541 West 23rd Street

Chelsea

Through March 19

Vincent Szarek’s sleek, four-piece exhibition offers a poetic meditation on modern decadence. The first item, on the floor, is a long, narrow, geometric solid painted in glossy, metal-flake gold. It looks like a parody of Minimalist sculpture, but it is also readily identifiable as a pimped-out, Finish Fetish-style parking-lot tire block. So it alludes to a certain vein of ostentatious, macho car culture.

Suspended nearby in midair is a pair of shiny, black, softball-size cherries attached to gold-plated steel stems. Realized with Koonsian perfection, the cherries call to mind tattoos and slot-machine symbols, which also may be associated with quasi-rebellious subcultures. The third sculpture is more puzzling. It is a glossy, black, cast-urethane representation of a classical column broken off like a tree stump. A gallery news release points out that high-rolling drug dealers favor classical pastiche for their mansions. There’s a wonderful term for this genre: “narcotecture.”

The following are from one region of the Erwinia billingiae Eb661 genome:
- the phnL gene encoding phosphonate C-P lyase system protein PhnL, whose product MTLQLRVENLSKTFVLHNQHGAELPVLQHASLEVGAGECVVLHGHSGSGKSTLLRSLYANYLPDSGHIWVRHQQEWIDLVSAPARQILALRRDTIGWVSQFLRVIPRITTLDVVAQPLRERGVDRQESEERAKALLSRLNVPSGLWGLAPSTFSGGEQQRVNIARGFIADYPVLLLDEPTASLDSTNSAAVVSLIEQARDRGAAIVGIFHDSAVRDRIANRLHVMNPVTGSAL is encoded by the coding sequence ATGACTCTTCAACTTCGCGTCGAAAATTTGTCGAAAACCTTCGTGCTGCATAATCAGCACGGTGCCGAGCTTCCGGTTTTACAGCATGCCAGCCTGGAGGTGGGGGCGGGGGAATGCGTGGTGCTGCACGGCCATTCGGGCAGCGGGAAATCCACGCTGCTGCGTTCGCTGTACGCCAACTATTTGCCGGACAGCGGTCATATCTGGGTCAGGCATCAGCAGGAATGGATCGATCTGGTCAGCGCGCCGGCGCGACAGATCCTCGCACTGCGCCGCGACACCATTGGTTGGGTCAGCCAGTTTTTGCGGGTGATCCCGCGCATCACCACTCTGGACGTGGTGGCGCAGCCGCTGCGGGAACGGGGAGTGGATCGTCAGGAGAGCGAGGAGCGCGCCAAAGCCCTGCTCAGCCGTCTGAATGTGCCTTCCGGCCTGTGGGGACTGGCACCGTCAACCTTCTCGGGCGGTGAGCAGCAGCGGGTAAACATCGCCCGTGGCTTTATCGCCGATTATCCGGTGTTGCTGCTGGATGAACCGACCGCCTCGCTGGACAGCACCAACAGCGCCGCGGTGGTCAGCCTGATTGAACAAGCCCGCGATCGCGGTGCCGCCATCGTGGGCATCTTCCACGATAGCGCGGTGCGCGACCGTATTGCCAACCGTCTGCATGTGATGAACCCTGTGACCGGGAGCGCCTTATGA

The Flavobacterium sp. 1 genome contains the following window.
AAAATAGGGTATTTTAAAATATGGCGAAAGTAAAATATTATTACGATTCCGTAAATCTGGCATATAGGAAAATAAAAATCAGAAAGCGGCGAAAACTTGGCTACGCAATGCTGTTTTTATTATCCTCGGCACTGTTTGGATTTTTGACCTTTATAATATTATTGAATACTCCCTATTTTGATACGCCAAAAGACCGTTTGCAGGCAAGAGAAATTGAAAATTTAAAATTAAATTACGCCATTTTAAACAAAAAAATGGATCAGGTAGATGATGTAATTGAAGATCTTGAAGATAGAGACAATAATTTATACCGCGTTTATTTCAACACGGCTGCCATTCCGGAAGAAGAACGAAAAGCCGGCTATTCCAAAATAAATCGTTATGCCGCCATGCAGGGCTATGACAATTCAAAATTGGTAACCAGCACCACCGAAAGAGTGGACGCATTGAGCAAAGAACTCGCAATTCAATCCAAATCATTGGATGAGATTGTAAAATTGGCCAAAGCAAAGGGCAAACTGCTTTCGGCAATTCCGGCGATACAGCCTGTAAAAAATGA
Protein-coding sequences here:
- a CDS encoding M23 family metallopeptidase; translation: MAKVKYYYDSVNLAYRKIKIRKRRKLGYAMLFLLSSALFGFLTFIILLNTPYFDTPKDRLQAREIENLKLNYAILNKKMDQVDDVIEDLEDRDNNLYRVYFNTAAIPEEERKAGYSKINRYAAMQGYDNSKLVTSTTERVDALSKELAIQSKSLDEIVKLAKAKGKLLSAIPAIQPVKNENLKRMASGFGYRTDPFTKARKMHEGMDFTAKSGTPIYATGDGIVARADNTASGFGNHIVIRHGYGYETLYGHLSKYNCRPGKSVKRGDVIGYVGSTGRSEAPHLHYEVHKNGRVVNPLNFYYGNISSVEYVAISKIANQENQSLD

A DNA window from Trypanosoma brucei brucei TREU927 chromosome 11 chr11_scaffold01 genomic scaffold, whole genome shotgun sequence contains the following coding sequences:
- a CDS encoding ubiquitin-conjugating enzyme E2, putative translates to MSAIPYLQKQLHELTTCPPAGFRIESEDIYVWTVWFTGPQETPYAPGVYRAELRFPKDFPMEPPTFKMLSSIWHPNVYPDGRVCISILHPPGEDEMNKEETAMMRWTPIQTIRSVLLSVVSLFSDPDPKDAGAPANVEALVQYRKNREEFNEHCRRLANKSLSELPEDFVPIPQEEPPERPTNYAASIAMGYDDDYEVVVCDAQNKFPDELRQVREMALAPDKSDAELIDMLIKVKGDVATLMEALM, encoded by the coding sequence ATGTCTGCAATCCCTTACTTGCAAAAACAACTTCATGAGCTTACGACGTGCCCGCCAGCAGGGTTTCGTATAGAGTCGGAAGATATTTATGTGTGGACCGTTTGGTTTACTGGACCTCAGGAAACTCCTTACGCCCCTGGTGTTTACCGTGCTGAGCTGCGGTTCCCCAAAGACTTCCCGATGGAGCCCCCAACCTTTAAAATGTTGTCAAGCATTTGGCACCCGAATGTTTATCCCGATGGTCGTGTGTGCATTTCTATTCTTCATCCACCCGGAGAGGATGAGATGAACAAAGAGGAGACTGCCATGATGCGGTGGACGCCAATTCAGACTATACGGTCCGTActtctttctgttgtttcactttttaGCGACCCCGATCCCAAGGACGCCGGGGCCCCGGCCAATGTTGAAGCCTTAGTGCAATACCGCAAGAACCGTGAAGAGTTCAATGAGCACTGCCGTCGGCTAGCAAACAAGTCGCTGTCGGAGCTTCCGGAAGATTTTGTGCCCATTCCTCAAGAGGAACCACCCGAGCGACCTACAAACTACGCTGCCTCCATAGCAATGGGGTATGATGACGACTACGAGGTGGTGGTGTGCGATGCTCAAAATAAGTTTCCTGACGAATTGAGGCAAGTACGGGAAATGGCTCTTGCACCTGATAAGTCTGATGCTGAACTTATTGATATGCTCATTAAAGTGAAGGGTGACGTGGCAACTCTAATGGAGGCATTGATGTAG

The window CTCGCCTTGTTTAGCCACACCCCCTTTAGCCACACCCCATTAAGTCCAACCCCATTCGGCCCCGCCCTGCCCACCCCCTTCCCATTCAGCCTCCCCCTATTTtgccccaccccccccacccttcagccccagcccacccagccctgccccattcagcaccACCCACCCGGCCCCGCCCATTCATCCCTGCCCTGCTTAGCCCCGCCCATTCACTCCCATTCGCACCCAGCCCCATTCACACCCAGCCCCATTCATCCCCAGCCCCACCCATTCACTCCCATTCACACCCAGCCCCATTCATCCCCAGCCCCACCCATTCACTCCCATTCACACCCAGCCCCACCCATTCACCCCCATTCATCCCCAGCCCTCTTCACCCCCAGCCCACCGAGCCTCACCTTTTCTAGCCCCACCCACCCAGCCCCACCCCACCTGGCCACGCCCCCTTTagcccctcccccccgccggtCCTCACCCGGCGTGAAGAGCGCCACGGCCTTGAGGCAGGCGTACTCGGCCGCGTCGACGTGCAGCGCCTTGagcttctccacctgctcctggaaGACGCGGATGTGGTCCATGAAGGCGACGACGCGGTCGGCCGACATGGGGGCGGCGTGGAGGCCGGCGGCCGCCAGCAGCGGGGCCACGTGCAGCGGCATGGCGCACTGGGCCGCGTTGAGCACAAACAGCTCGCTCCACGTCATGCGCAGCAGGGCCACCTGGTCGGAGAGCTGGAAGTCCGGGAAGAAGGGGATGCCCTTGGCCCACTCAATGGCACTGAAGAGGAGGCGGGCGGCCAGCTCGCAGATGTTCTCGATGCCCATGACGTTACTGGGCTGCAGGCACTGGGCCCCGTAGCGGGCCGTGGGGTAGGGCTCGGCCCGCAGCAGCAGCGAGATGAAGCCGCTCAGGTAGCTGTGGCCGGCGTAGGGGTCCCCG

Finally there is “This Is the Meaning of Life,” a big sign on the wall whose block letters are made of sequins loosely hung on nails. A fan causes them to wobble so that the words shimmer to optically dazzling effect. The text quotes from a Tom T. Hall song: “Faster horses, younger women, older whiskey, more money.” What men really want, in other words.

This seems a pretty easy target for Mr. Szarek. The typical, liberally enlightened gallerygoer might ask: What has this to do with me? On the other hand, don’t we all have our own primitive objects of desire?